Materialistic or Spiritual?

A wonderful man belongs to my writers’ group.  He’s a retired cop from Milwaukee, AND he teaches philosophy.  He’s writing a memoir about the experiences he had on the force from the time he was young and inexperienced to the time he retired, and his stories go from laugh out loud to deadly serious.  I love listening to him read when it’s his turn to share.

Since he has a philosophical bent, he told me that he believes most modern literature is materialistic, not spiritual.  I replied that I wasn’t sure I agreed with that.  But when he asked me why, I had a harder time coming up with an answer.  I’m not a fast thinker.  I have to ponder ideas and sort them.  But after pondering away, I haven’t changed my mind.  Maybe that’s because of the reading material I choose.

I read predominately mysteries, but I intersperse them with other genres.  And here’s what I think and the authors who’ve made me think it:

First, I don’t necessarily equate the spiritual with religion, just as I don’t necessarily equate justice with the law.  To me, being a spiritual person equates with trying to find the greatest good in ourselves, the divine.  And I’ll be honest.  I struggle with that, because I’m never sure exactly what I believe that means.  Anyway, here are my thoughts about the spiritual in literature:

I’ve only read two William Kent Krueger mystery/thrillers featuring Cork O’Connor–Iron Lake and Boundary Waters–but Cork wrestles with doing the right thing and balancing his Native American culture and beliefs with his Irish-Catholic upbringing.  Indian mysticism flavors everything in the stories.  Nature plays a powerful force.  The books are as much about Cork’s character as they are about surviving and catching the bad guys.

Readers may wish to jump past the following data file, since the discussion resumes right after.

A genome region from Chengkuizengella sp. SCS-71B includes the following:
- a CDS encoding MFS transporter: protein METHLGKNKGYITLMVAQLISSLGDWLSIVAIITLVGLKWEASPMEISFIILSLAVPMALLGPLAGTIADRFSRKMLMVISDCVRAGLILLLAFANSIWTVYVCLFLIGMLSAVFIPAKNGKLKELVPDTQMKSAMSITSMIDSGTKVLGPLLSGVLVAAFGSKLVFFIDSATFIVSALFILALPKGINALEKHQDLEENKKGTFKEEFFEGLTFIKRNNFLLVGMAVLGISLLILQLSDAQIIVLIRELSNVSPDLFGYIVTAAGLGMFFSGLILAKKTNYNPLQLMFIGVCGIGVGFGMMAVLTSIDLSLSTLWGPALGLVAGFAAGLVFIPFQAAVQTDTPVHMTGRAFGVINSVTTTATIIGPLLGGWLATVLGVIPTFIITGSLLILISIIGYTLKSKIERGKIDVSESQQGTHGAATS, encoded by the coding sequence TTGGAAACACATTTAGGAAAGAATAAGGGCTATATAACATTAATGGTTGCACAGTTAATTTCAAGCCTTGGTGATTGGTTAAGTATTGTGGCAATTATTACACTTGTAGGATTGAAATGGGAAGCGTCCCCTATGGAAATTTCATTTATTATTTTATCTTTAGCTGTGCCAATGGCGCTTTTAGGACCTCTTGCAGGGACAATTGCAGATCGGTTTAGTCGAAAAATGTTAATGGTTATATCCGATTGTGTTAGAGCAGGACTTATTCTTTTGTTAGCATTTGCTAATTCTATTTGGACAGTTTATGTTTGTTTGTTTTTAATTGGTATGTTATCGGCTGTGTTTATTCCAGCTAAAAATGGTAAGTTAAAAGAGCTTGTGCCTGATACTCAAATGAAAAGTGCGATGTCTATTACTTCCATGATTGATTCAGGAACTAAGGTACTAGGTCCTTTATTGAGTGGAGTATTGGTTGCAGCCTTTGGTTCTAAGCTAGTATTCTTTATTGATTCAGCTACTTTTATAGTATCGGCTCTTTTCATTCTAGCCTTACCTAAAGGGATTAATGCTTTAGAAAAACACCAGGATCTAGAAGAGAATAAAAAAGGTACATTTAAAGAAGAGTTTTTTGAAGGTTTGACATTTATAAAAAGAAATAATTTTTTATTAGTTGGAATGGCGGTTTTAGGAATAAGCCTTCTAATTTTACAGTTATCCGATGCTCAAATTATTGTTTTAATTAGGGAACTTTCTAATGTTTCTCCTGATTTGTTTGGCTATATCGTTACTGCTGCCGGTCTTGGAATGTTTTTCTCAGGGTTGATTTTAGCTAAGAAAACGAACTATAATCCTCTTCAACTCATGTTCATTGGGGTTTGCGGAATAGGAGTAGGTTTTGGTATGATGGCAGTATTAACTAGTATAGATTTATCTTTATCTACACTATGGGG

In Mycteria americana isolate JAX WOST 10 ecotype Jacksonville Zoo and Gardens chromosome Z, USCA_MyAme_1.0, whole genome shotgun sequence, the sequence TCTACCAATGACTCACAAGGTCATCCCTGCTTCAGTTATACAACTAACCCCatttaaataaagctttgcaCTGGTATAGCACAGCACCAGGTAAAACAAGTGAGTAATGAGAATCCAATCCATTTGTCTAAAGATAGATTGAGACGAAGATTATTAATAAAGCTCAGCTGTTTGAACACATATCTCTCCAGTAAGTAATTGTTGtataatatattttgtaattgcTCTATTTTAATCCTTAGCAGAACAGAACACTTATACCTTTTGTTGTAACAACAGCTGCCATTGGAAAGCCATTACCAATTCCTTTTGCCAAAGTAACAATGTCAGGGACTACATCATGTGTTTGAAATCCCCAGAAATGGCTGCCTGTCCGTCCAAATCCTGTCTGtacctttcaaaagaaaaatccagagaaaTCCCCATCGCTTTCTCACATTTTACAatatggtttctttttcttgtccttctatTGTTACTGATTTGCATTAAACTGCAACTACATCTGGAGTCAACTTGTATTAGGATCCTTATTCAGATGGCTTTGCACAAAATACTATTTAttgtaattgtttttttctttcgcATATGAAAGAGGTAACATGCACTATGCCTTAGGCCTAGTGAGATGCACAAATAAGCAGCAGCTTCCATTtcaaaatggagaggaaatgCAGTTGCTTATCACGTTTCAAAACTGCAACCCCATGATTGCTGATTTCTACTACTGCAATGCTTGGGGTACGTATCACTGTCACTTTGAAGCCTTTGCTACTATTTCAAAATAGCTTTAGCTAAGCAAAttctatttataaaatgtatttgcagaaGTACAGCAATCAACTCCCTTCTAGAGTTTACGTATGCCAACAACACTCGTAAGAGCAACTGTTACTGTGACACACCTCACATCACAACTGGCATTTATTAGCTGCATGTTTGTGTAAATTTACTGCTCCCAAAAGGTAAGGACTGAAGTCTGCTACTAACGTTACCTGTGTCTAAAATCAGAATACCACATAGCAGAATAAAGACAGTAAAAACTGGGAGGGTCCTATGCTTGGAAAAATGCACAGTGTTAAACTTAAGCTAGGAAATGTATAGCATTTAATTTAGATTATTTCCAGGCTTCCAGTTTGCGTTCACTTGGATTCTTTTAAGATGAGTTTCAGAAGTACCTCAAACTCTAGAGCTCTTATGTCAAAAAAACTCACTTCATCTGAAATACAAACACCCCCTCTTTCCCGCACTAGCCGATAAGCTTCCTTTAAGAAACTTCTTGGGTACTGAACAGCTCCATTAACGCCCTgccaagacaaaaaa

I’m a fan of Anna Lee Huber’s Lady Darby historical mysteries.  Kiera Darby survived a horrible first marriage.  In the 1830s, husbands OWNED their wives.  They could abuse them nearly any way they chose.  Sebastian Gage’s mother married beneath her, a commoner, and her family taunted and ridiculed young Sebastian.  When Kiera and Sebastian meet and fall in love, they both struggle to overcome their pasts and to treat those they meet, even their servants, even people who have wronged them, with respect.  They work to rise above the harsh lessons they’ve endured in life.  The quality of a person matters more to them than titles or wealth.  Is that a spiritual journey?  It feels like one to me.

But I’ve read lots of books where a plot revolves around people trying to find answers and overcoming their faults and shortcomings even while the main plot might rotate around a murder or romance.  M.L. Rigdon’s The Gracarin is a fantasy where the warrior Torak rules a country whose religion is based on nature and music, harmony, and where women are treated as equals.  He forms an alliance with another country that has a more structured religion, but the leaders of both worlds abhor debauchery, cruelty, and excess. They join forces to conquer the corrupt rulers of the wharf.  In many urban fantasies, the theme is good vs. evil.  Ilona Andrews’s Kate Daniels series has an over arcing story question of Kate battling her father, who wants power for power’s sake.   Kate often doubts herself and her choices, which makes her journey all the more real.  Many mysteries star protagonists who try not to be stained by the bad people they battle.  They try not to stoop to their enemies’ levels.